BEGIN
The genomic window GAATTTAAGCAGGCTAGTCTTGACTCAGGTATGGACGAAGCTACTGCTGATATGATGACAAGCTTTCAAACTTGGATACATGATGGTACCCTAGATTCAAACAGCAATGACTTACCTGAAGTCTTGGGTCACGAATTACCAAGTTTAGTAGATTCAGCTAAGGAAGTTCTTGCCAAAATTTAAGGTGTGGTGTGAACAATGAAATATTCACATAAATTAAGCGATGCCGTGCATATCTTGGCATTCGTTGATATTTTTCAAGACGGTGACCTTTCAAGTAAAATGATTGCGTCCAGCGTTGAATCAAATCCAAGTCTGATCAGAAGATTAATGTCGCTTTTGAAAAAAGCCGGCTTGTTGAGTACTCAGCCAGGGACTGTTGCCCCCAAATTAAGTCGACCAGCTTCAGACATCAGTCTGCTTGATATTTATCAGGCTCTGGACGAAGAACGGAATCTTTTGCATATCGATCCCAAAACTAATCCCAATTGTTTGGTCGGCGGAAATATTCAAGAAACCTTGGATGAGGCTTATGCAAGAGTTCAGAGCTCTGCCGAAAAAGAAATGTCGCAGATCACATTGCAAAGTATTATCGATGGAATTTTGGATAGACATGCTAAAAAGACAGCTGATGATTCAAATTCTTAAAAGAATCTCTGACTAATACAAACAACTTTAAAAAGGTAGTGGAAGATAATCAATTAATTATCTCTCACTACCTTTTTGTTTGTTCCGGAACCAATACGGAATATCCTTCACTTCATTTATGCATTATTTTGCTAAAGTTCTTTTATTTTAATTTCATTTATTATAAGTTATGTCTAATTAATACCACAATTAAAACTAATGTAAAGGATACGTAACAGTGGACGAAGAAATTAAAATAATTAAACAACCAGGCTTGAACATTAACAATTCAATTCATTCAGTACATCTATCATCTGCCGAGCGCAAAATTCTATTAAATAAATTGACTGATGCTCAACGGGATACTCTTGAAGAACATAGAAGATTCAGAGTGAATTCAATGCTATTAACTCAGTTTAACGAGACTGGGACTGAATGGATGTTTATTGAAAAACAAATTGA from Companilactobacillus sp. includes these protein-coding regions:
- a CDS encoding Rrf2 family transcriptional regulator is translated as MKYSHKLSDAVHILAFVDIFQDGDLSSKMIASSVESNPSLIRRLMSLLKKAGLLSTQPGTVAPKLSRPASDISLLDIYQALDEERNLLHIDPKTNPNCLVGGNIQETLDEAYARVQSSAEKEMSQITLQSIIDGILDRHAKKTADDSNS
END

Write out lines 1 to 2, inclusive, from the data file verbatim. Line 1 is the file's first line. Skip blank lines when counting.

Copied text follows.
The genomic window GAATTTAAGCAGGCTAGTCTTGACTCAGGTATGGACGAAGCTACTGCTGATATGATGACAAGCTTTCAAACTTGGATACATGATGGTACCCTAGATTCAAACAGCAATGACTTACCTGAAGTCTTGGGTCACGAATTACCAAGTTTAGTAGATTCAGCTAAGGAAGTTCTTGCCAAAATTTAAGGTGTGGTGTGAACAATGAAATATTCACATAAATTAAGCGATGCCGTGCATATCTTGGCATTCGTTGATATTTTTCAAGACGGTGACCTTTCAAGTAAAATGATTGCGTCCAGCGTTGAATCAAATCCAAGTCTGATCAGAAGATTAATGTCGCTTTTGAAAAAAGCCGGCTTGTTGAGTACTCAGCCAGGGACTGTTGCCCCCAAATTAAGTCGACCAGCTTCAGACATCAGTCTGCTTGATATTTATCAGGCTCTGGACGAAGAACGGAATCTTTTGCATATCGATCCCAAAACTAATCCCAATTGTTTGGTCGGCGGAAATATTCAAGAAACCTTGGATGAGGCTTATGCAAGAGTTCAGAGCTCTGCCGAAAAAGAAATGTCGCAGATCACATTGCAAAGTATTATCGATGGAATTTTGGATAGACATGCTAAAAAGACAGCTGATGATTCAAATTCTTAAAAGAATCTCTGACTAATACAAACAACTTTAAAAAGGTAGTGGAAGATAATCAATTAATTATCTCTCACTACCTTTTTGTTTGTTCCGGAACCAATACGGAATATCCTTCACTTCATTTATGCATTATTTTGCTAAAGTTCTTTTATTTTAATTTCATTTATTATAAGTTATGTCTAATTAATACCACAATTAAAACTAATGTAAAGGATACGTAACAGTGGACGAAGAAATTAAAATAATTAAACAACCAGGCTTGAACATTAACAATTCAATTCATTCAGTACATCTATCATCTGCCGAGCGCAAAATTCTATTAAATAAATTGACTGATGCTCAACGGGATACTCTTGAAGAACATAGAAGATTCAGAGTGAATTCAATGCTATTAACTCAGTTTAACGAGACTGGGACTGAATGGATGTTTATTGAAAAACAAATTGA from Companilactobacillus sp. includes these protein-coding regions:
- a CDS encoding Rrf2 family transcriptional regulator is translated as MKYSHKLSDAVHILAFVDIFQDGDLSSKMIASSVESNPSLIRRLMSLLKKAGLLSTQPGTVAPKLSRPASDISLLDIYQALDEERNLLHIDPKTNPNCLVGGNIQETLDEAYARVQSSAEKEMSQITLQSIIDGILDRHAKKTADDSNS